The “Kieser-Training” is a training which focuses on the individual muscle or muscle-group. So every exercise you make is a perfect training for the individual muscle. The exercises themselves following always the same pattern. You make a movement for about four seconds, hold the weight for two seconds and make for four seconds the reverse movement. In this pattern a single repetition lasts for 10 seconds. In sum you should be able to exercises with the weight which is set-up on the machine for at least 60 seconds or 6 repetitions, but not longer then 90 seconds or 9 repetitions. If you couldn’t do the exercise for 60 seconds the given weight is too high and you have to reduce it by five percent the next time. If you do the exercise stress less for more than 90 seconds, then you should increase the weight by five percent the next time. All in all one exercise should not last more than 120 seconds.
I got, from the instructor, ten different exercises/machines and we worked through six of them yesterday. During the whole training I felt very comfortable and enjoyed it. After the training I first sought, that was not a big deal to handle what was presented to me. But 15 to 30 minutes later I started to feel my muscles and that I have worked with them, but still not uncomfortable. As a resume for yesterdays training I can say I have enjoyed it and looking forward to the next session!February 2, 2010 at 8:23 pm #154024inariParticipant
Good to hear Yoshio, that sounds a bit like Pilates.February 3, 2010 at 12:16 pm #154032YoshioModerator
On that day I had my second “Kieser-Training”. All in all in the end the trainers there chose for me 11 different exercises/fitness devices and we had worked through 9 of them yet.
As I said, the fine thing on this training is that you focus on one muscle or muscle-group. So you don’t have to work till debility and I had comfortable feeling after the training. I mean, my muscles felt used but not overworked and my overall feeling was fine, although I do have a little aching muscle at the next day.
As Master Inari stated that the “Kieser-Training” sounds a little like Pilates, I did a quick research about Pilates on the internet. By that I found out, that there are parallels in the way of working concentrated on one muscle or muscle-group. In this way you also focus you mind on the individual exercise, on your breathing and the repetitions you have to do. The big difference as far is I got it, is, that in “Kieser-Training” all the exercises will be performed with fitness devices and in Pilates you have exercises which you can do without any equipment on your own. This might be an advantage of Pilates as you can do it every where you’d like. For “Kieser-Training” you always need a gym.January 13, 2011 at 4:08 pm #157423YoshioModerator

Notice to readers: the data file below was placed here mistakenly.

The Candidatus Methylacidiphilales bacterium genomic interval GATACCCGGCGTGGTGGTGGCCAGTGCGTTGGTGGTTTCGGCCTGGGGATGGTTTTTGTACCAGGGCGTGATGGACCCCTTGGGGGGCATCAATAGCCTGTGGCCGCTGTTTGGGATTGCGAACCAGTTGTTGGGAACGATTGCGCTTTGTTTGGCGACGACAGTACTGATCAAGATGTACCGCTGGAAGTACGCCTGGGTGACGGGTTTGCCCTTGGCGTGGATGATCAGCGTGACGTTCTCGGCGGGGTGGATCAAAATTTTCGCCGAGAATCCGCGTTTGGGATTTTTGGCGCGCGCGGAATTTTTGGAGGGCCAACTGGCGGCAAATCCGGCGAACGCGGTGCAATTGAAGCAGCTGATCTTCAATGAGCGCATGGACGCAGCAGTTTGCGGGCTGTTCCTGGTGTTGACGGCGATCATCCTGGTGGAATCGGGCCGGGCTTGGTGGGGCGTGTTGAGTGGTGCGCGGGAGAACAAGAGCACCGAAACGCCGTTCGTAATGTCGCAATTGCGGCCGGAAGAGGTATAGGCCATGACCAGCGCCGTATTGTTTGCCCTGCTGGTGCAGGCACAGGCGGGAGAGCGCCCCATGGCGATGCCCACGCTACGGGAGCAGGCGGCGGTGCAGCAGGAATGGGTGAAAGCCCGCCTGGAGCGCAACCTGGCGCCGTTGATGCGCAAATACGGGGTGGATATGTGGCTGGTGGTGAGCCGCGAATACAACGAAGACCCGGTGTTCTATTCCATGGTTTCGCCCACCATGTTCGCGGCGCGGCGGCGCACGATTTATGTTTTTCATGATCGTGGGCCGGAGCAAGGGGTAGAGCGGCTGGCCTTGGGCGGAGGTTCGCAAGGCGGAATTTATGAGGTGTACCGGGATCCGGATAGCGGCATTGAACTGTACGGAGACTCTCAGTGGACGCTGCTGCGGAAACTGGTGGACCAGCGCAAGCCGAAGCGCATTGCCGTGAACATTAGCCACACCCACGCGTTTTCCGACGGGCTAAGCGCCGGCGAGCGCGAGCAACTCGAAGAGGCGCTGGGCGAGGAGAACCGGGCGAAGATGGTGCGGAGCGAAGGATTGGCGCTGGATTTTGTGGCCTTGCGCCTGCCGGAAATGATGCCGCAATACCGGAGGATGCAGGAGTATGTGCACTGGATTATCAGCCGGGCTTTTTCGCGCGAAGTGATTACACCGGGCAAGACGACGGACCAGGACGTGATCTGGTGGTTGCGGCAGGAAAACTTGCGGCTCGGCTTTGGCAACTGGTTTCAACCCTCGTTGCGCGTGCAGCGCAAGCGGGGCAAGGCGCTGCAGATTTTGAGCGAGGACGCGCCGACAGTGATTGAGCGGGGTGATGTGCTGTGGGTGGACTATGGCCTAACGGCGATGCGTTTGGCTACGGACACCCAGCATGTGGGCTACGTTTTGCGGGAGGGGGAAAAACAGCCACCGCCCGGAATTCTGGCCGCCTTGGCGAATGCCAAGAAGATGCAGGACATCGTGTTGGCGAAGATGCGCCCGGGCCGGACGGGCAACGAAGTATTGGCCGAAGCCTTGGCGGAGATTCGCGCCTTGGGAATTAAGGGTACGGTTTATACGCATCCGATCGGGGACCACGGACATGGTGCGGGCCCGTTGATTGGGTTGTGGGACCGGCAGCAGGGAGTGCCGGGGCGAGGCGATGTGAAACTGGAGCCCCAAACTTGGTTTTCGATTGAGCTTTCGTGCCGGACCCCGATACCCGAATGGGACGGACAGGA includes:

After a long time not having written anything about my training I hope to start all over new and do it now more regular again. The problem is that most of the things are in repetition and so not much to write about. But anyway, here we go!
First of all, the end of the year 2010 wasn’t very satisfying for me. First I heart my left shoulder a bit during my exercises. Then I was used as an Uke (attacker) on the “Year-End Seminar” and was thrown around a lot so thing become worse. All that ends up in not being able to train for the rest of the year. So on Monday 2011-01-10 was than the first training for me after around one month. How I have missed the training in the Dojo!
The good thing was that this training was a Kihon (basic) training. So we focused on just a few techniques and worked out the details of them. As always on such opportunities it is always a joy to have the time to real do every step with full consciousness. It is really important to have every step, every angle of every step correct. My teacher always tells us that there are five points you have to be aware of when you are doing a technique.
So a beginner starts with the distance-aspect and then progress further till he reaches the balance stage. After having learned and understood all five you have to bring them together and use all five at the same time. That’s where I stand now and sometimes it feels to me as I would be a complete beginner. Ok that’s not completely true, but it is so easy to mess up with one or the other point.
On Wednesday’s training we did “san nin dori” which means “fighting multiple attackers”. In our case we trained in a group of three. So there where always two attackers and one defender. Oh man, that adds a whole of new aspects to your training and the techniques! When my teacher is doing it, it looks so easy. But when I have to do it, it seems like it doesn’t matter which step I do or which movement I would perform, there is always somewhere a fist which could have hit you or a leg have kicked you or your out of balance and have to go to the ground, which is obviously a bad idea with more than just one attacker! But it is a very good experience and I hope we do it more often in training!
According to that my teacher pointed out something his teacher told him. He was speaking about the understanding of “safety and danger”. By that he meant you have to understand and find out for yourself where it is safe for you to go to during a technique and where it isn’t. He said, when you start to understand that and develop a feeling for that, it would make a lot of things much clearer and easier.
The second half of our Wednesday’s training we worked with the sword again. There where two points about which my teacher spoke.
The first one was about the attitude you should have and keep during training and especially sword training. He said that you should always keep a smile no matter how you feel. Because showing your emotions is like giving your attacker a hint how you are and how he could attack you the best/easiest way. It is a bit like in the creed! There is no emotion, there is peace. You have to be in peace with yourself, your thoughts and your surrounding and when you are, you have nothing to fear.